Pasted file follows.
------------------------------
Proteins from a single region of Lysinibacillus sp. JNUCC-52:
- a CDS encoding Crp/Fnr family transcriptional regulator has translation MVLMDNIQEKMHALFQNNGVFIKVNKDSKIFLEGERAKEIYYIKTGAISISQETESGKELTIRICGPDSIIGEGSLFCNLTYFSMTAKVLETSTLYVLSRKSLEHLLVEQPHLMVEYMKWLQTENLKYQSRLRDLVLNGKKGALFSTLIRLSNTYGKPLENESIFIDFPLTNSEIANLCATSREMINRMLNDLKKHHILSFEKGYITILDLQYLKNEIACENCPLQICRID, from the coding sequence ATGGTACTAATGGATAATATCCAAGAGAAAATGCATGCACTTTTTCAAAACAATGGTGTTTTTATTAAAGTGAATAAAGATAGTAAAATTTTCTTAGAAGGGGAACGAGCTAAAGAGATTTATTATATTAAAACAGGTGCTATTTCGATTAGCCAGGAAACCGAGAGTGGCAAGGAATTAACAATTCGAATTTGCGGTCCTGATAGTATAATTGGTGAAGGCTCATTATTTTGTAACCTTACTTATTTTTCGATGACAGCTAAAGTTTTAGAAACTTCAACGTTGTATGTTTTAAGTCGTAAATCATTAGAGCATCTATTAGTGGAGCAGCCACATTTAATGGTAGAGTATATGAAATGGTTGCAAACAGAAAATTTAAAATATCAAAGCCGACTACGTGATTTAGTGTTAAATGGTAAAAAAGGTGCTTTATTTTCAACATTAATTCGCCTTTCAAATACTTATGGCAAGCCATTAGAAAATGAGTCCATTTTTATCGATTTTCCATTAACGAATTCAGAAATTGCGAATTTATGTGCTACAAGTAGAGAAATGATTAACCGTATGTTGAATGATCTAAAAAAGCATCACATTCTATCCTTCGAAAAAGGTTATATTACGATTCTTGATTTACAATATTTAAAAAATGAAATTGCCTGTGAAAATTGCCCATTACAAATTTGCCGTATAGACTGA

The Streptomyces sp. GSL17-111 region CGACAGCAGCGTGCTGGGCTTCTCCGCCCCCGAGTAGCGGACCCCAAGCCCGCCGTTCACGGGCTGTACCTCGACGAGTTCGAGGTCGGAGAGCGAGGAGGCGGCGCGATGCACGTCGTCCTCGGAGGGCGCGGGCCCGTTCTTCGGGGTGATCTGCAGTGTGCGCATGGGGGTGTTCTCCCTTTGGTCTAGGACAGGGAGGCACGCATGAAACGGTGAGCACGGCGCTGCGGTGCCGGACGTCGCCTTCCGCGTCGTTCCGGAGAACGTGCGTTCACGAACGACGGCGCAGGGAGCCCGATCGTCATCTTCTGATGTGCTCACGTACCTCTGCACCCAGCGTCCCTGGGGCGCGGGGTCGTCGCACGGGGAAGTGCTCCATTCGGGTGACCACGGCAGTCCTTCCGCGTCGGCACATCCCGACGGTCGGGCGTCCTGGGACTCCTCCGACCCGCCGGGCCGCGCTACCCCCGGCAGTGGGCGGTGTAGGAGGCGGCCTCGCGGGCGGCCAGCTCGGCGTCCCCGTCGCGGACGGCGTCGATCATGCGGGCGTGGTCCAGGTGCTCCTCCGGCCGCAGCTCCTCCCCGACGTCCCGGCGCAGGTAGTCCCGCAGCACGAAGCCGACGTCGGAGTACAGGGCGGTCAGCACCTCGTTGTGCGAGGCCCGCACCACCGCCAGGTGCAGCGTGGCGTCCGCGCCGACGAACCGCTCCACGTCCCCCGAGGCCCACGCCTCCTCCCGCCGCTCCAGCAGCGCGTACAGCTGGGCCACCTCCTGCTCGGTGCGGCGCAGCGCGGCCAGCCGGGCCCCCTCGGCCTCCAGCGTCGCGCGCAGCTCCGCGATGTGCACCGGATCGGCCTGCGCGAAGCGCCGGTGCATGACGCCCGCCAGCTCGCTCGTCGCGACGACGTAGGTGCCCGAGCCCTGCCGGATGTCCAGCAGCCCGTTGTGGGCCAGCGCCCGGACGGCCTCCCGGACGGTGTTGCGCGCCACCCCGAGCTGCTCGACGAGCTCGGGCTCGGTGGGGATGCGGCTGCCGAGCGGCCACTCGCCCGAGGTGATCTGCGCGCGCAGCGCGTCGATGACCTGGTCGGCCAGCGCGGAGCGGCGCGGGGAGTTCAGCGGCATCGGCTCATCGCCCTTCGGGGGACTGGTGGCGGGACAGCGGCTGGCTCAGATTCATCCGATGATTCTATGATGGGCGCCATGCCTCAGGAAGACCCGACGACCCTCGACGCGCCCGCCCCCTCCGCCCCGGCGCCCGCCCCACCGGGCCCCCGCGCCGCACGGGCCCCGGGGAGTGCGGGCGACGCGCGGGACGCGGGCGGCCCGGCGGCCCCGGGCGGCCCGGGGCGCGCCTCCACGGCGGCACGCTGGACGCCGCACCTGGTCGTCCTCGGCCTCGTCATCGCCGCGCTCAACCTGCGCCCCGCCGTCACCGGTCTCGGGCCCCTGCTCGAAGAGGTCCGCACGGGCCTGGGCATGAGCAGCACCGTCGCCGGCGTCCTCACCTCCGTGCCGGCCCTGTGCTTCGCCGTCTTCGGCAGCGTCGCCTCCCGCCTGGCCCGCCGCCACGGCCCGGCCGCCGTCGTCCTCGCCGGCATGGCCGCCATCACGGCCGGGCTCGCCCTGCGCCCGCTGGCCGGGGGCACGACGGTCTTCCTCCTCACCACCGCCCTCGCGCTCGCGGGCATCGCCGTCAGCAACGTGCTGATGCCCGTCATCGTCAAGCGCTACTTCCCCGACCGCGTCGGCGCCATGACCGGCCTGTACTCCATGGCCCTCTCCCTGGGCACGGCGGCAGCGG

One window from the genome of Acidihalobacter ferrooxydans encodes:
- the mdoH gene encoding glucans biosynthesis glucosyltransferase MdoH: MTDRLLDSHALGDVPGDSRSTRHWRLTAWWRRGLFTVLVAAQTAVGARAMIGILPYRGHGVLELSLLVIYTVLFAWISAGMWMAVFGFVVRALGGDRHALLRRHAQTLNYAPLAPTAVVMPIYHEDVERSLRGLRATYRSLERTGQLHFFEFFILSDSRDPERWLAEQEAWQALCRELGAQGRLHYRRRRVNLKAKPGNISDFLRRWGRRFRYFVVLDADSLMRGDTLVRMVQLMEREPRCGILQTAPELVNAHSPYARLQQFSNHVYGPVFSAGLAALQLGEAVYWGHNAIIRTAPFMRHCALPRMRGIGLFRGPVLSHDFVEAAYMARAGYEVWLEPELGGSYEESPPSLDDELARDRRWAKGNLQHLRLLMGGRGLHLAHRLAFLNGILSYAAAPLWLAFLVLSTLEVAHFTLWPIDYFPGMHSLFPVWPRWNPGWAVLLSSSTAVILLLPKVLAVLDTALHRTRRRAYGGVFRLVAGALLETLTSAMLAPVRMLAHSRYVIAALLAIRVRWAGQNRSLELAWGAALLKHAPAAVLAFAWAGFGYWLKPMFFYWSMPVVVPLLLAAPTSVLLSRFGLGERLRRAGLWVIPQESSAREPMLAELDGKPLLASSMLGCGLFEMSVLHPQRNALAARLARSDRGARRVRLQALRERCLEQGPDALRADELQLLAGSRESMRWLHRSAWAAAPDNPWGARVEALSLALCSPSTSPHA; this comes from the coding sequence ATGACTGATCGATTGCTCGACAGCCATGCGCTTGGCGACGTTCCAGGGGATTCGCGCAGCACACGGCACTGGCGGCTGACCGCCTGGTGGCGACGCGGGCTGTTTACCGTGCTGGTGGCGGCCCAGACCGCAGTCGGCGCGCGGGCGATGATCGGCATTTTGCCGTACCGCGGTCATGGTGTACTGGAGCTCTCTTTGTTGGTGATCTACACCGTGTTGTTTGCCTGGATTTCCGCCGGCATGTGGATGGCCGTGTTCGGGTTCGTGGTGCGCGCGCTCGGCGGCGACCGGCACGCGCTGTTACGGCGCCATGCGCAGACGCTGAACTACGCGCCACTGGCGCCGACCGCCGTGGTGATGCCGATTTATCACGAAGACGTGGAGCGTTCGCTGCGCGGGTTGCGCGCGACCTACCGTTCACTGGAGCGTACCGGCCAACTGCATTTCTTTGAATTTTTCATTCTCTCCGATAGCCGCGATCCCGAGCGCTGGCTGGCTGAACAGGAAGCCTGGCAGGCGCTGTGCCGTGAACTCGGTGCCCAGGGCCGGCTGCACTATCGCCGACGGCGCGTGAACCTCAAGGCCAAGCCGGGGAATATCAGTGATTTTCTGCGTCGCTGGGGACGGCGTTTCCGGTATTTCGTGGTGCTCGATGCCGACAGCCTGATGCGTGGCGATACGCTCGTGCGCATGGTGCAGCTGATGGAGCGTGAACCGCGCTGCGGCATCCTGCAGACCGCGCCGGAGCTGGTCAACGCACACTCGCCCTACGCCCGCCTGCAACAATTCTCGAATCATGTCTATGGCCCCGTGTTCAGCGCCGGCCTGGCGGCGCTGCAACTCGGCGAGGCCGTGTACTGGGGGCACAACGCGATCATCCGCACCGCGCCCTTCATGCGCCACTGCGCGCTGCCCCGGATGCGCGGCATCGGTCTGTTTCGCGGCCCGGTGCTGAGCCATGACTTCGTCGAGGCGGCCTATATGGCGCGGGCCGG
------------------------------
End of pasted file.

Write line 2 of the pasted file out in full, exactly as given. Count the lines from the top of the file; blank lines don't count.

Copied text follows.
- a CDS encoding Crp/Fnr family transcriptional regulator has translation MVLMDNIQEKMHALFQNNGVFIKVNKDSKIFLEGERAKEIYYIKTGAISISQETESGKELTIRICGPDSIIGEGSLFCNLTYFSMTAKVLETSTLYVLSRKSLEHLLVEQPHLMVEYMKWLQTENLKYQSRLRDLVLNGKKGALFSTLIRLSNTYGKPLENESIFIDFPLTNSEIANLCATSREMINRMLNDLKKHHILSFEKGYITILDLQYLKNEIACENCPLQICRID, from the coding sequence ATGGTACTAATGGATAATATCCAAGAGAAAATGCATGCACTTTTTCAAAACAATGGTGTTTTTATTAAAGTGAATAAAGATAGTAAAATTTTCTTAGAAGGGGAACGAGCTAAAGAGATTTATTATATTAAAACAGGTGCTATTTCGATTAGCCAGGAAACCGAGAGTGGCAAGGAATTAACAATTCGAATTTGCGGTCCTGATAGTATAATTGGTGAAGGCTCATTATTTTGTAACCTTACTTATTTTTCGATGACAGCTAAAGTTTTAGAAACTTCAACGTTGTATGTTTTAAGTCGTAAATCATTAGAGCATCTATTAGTGGAGCAGCCACATTTAATGGTAGAGTATATGAAATGGTTGCAAACAGAAAATTTAAAATATCAAAGCCGACTACGTGATTTAGTGTTAAATGGTAAAAAAGGTGCTTTATTTTCAACATTAATTCGCCTTTCAAATACTTATGGCAAGCCATTAGAAAATGAGTCCATTTTTATCGATTTTCCATTAACGAATTCAGAAATTGCGAATTTATGTGCTACAAGTAGAGAAATGATTAACCGTATGTTGAATGATCTAAAAAAGCATCACATTCTATCCTTCGAAAAAGGTTATATTACGATTCTTGATTTACAATATTTAAAAAATGAAATTGCCTGTGAAAATTGCCCATTACAAATTTGCCGTATAGACTGA